LIFF – Movie Review: Under the Shadow

under-the-shadow-.jpg

Director: Babak Anvari

Writer: Babak Anvari

Stars: Narges Rashidi, Avin Manshadi

Verdict: Good enough

So we’ve had Under the Skin, and that film was quite disturbing, I wonder if what’s under the shadow will be any better?

Given how excited I was for Under the Shadow, it’s a shame I’m not more into it, I was actually kind of disappointed, I mean it is very very good, but 98% on Rotten Tomatoes good? I don’t think so. 

The film is actually the British entry for best foreign language film, and in a way congratulations to the UK in the same congratulations to Austria for putting forward Goodnight Mommy piece of crap that that was. For a horror film, Under the Shadow actually has a pretty good chance. If you look at the horror films that have done well at the Oscars, especially the famous ones, like Black Swan, The Silence of the Lambs, Jaws, and Rosemary’s Baby, they’re not really horror films, I mean they all have elements of that horror films; Black Swan is really a drama/thriller A Woman Under the Influence, A Streetcar Named Desire style woman-unravelling movie that references all these body horrors and giallos; Jaws is pretty tense and scary but it’s also pretty tame, and if you look at all the films that reference Jaws are any of them really scary horror films? No, they’re mostly either monster movies of they’re PiranhaUnder the Shadow is a horror film, but it’s not particularly scary. However, that doesn’t mean there isn’t a lot to like about it.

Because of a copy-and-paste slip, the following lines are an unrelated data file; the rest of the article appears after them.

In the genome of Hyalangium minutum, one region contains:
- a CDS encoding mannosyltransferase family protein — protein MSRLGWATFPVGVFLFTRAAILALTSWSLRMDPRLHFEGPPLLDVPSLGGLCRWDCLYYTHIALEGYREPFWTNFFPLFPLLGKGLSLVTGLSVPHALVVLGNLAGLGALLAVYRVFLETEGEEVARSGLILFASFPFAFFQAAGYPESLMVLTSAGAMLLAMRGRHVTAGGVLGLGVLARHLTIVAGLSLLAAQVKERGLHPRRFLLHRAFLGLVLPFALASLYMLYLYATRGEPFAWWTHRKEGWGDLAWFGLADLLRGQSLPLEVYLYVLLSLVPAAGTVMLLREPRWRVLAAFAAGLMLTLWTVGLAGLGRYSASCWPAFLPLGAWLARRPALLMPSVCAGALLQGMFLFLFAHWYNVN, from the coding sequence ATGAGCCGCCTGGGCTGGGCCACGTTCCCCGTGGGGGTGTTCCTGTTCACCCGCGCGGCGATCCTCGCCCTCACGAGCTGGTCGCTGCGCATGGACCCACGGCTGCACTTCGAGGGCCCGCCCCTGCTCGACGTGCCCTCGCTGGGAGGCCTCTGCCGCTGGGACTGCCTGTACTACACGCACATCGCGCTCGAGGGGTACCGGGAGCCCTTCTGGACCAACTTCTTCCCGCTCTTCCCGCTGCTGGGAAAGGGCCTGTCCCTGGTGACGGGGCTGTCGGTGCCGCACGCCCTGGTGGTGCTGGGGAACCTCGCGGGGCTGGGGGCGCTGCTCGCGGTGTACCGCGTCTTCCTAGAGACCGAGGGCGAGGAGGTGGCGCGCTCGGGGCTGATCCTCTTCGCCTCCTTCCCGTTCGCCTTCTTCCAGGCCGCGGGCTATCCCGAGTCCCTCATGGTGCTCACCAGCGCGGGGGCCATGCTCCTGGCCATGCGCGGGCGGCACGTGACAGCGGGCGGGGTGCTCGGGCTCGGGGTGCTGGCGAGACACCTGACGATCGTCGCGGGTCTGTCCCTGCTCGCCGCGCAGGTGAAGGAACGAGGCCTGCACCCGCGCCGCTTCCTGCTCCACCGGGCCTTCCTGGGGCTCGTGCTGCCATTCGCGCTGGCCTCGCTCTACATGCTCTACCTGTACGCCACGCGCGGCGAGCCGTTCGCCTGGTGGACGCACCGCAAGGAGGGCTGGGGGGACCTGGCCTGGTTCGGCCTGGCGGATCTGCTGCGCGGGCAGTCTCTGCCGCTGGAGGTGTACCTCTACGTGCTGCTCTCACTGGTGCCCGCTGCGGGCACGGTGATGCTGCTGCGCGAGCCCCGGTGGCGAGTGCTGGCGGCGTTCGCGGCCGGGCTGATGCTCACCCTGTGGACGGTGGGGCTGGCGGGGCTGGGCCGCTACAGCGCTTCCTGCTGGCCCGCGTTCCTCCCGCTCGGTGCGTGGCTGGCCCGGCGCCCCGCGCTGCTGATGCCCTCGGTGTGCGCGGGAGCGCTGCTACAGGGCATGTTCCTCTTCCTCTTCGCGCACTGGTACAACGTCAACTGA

For a start, and I know everyone’s said this, I really love the politics of it. It makes a real cogent argument for some more nuanced and complicated points about what’s the proper feminist thing to do around certain things, and it also highlight certain issues women were facing in the 1980s that they still face today. It’s also very anti-war, and despite the fact it’s a British film takes from Iranian folk lore in a way that means the ghost isn’t zombies or a poltergeist or something and it’s really fresh. It does still fit into a very long western tradition of peadophobic horror films like The Exorcist. There’s something I find really fascinating about the way western horror traditions interacts with foreign horror traditions but that’s just a particular button of mine. A good example is the recently reviewed Train to Busan, which I also saw at the LIFF. (Review here). It also has a really well established threat, helped by some very good structurally sound writing. The design of the creature itself is also great and it’s also nihilistic in a way that I quite enjoy and that reinforces the themes of the movie. 

That being said I just wasn’t scared goddamn it. It has obnoxious jump scares, that being said in the way of Sinister recently they’re not cattle prod scares, they serve a purpose and reinforce the underlying threat of the film, however they’re still irritating as fuck. There are sequences that are engaging and I cared for the characters but, a) there’s a major fucking plot hole that irritates the shit out of me b) over reliance on dream sequences c) this guy doesn’t know how to scare me other than going boo! 

I feel like this film is rocking that 98% on it’s politics alone. 

Must try harder. 

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